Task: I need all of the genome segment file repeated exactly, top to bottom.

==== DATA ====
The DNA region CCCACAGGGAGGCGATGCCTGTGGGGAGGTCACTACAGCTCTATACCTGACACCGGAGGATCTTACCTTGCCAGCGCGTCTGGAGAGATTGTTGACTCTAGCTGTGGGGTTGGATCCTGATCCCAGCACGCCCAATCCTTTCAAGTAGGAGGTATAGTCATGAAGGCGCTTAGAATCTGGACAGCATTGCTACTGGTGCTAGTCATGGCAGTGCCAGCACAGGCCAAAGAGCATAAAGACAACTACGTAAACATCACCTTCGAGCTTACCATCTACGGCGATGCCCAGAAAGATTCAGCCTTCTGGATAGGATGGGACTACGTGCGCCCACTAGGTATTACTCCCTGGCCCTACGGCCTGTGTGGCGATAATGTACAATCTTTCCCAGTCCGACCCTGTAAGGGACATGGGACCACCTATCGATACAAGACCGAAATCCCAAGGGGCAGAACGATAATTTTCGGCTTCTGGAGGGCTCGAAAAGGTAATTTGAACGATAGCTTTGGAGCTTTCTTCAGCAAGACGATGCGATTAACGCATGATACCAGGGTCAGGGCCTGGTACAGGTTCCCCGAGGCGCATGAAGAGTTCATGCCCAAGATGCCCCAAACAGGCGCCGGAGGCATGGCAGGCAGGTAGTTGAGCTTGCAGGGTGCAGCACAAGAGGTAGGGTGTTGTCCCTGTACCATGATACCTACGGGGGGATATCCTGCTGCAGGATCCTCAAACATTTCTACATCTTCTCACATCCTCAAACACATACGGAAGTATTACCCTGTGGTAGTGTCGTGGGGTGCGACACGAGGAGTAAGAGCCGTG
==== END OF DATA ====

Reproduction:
The DNA region CCCACAGGGAGGCGATGCCTGTGGGGAGGTCACTACAGCTCTATACCTGACACCGGAGGATCTTACCTTGCCAGCGCGTCTGGAGAGATTGTTGACTCTAGCTGTGGGGTTGGATCCTGATCCCAGCACGCCCAATCCTTTCAAGTAGGAGGTATAGTCATGAAGGCGCTTAGAATCTGGACAGCATTGCTACTGGTGCTAGTCATGGCAGTGCCAGCACAGGCCAAAGAGCATAAAGACAACTACGTAAACATCACCTTCGAGCTTACCATCTACGGCGATGCCCAGAAAGATTCAGCCTTCTGGATAGGATGGGACTACGTGCGCCCACTAGGTATTACTCCCTGGCCCTACGGCCTGTGTGGCGATAATGTACAATCTTTCCCAGTCCGACCCTGTAAGGGACATGGGACCACCTATCGATACAAGACCGAAATCCCAAGGGGCAGAACGATAATTTTCGGCTTCTGGAGGGCTCGAAAAGGTAATTTGAACGATAGCTTTGGAGCTTTCTTCAGCAAGACGATGCGATTAACGCATGATACCAGGGTCAGGGCCTGGTACAGGTTCCCCGAGGCGCATGAAGAGTTCATGCCCAAGATGCCCCAAACAGGCGCCGGAGGCATGGCAGGCAGGTAGTTGAGCTTGCAGGGTGCAGCACAAGAGGTAGGGTGTTGTCCCTGTACCATGATACCTACGGGGGGATATCCTGCTGCAGGATCCTCAAACATTTCTACATCTTCTCACATCCTCAAACACATACGGAAGTATTACCCTGTGGTAGTGTCGTGGGGTGCGACACGAGGAGTAAGAGCCGTG